Emergency Health Care: Miscarriage


Add to cart
Essay #: 066134
Total text length is 8,034 characters (approximately 5.5 pages).

Excerpts from the Paper

The beginning:
Emergency Health Care: Miscarriage
Recently, I watched a television show, ER, in which a woman had had a miscarriage and had to receive an emergency procedure to remove the tissue left in her womb (Davids, 2001). The character being treated had continued on as if she were pregnant even though she was aware that she had miscarried, because of the fact that she was concerned that her family would treat her badly if they knew that she had lost her baby. The woman was from a culture that placed a high value on fertility. This affected not only how the patient acted towards her care, but also how she was treated by the staff at the hospital, who alternatively supported her and treated her with frustration. Based on this television show’s...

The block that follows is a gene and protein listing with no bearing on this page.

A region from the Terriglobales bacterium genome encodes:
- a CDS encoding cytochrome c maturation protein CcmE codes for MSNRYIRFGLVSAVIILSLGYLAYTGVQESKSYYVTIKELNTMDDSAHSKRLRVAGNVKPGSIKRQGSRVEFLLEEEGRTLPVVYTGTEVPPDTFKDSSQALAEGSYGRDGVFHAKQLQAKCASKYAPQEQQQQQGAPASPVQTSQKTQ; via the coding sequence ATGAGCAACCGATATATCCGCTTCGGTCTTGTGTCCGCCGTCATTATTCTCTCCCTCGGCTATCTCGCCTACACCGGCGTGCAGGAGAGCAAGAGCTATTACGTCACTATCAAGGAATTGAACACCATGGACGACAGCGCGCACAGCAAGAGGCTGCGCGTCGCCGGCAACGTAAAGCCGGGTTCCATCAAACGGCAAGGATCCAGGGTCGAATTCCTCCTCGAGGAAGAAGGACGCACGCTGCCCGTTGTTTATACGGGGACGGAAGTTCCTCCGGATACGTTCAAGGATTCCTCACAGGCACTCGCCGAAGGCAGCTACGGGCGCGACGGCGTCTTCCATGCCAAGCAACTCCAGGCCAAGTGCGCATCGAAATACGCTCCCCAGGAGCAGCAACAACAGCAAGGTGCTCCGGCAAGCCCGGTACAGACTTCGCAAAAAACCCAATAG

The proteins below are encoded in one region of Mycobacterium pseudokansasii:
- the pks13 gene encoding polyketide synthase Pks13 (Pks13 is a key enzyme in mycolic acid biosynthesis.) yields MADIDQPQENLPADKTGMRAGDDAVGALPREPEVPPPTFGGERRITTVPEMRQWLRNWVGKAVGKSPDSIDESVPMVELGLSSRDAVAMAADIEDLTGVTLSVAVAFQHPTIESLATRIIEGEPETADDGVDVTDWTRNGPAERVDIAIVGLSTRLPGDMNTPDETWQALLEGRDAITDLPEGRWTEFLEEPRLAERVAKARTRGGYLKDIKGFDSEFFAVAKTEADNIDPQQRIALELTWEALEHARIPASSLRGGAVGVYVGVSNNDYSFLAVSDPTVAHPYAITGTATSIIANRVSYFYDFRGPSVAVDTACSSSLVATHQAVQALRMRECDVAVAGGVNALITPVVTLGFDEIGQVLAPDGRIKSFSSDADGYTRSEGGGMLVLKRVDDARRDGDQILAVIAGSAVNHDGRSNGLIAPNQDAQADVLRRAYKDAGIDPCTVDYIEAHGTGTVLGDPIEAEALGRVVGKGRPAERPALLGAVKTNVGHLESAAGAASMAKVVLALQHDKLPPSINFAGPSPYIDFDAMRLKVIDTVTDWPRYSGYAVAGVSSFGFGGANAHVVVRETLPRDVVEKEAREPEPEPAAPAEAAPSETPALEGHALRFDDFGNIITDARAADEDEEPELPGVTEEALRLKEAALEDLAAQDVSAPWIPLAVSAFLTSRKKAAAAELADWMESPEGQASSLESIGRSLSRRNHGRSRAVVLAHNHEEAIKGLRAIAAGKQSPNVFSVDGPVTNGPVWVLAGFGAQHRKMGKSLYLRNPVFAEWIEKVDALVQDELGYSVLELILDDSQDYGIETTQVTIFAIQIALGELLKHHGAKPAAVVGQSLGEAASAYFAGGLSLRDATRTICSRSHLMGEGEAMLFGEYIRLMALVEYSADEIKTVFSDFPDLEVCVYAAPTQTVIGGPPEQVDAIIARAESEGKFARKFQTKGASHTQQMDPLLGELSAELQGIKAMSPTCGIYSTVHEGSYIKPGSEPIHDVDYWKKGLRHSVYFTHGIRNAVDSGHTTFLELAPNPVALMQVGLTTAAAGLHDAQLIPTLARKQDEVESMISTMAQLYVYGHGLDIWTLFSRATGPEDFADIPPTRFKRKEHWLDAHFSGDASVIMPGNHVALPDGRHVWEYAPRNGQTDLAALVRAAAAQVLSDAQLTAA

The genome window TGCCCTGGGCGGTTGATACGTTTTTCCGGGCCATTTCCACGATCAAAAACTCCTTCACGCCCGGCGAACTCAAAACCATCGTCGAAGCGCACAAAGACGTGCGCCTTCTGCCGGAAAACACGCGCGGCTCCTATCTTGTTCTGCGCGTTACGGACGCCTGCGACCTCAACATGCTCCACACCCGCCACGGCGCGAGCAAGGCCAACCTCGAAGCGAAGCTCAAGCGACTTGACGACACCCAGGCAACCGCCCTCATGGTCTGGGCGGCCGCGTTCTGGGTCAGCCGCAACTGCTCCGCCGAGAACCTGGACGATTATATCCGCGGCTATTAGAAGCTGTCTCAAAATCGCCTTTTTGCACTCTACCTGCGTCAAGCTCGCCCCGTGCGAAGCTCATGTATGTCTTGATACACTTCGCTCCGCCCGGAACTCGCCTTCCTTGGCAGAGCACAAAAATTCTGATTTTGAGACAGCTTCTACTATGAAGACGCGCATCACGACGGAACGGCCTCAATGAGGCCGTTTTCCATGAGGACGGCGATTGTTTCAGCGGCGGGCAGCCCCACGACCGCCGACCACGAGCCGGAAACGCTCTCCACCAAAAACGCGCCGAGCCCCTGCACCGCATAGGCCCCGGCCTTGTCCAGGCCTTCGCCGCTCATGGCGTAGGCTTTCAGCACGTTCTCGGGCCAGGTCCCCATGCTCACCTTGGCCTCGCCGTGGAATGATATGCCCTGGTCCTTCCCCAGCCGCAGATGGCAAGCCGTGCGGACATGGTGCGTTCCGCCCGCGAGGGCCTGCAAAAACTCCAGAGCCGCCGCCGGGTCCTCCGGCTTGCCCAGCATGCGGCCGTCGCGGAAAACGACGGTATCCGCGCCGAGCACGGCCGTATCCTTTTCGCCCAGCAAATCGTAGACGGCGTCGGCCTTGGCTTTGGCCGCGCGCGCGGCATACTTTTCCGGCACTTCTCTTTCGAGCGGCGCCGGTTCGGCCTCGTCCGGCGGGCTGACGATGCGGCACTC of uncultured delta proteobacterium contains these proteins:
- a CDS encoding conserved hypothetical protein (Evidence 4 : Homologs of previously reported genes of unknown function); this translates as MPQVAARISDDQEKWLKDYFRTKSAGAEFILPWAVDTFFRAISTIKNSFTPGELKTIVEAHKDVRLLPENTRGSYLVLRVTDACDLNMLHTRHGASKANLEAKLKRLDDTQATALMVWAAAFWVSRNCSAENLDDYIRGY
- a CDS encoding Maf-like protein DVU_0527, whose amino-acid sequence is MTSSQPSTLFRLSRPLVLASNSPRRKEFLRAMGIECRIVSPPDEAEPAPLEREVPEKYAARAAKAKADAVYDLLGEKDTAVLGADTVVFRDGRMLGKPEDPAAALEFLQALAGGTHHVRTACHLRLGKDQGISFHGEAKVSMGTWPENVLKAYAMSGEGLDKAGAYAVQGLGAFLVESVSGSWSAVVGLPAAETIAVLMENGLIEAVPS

The end:
.....ntries. International Journal of Gynecology and Obstetrics, 106, 172–174.
Matsubayashi, H., Hosaka, T., Izumi, S., Suzuki, T., Kondo, A.,
and Makino, T. (2004). Increased depression and anxiety in infertile Japanese women resulting from lack of husband’s support and feelings of stress. General Hospital Psychiatry, 26, 398–404.
Neff, D. (1994). Social Construction of Infertility: The case of
the matrilineal Nayars in South India. Social Science Medicine, 39.4, 475-485.
Stevenson, B. and Wolfers, J. (2007). Marriage and Divorce:
Changes and their Driving Forces. Journal of Economic Perspectives, 21(2), 27-52.
Unisa, S. (1999). Childlessness in Andhra Pradesh, India:
Treatment-Seeking and Consequences. Reproductive Health Matters, 7.12, 54-64.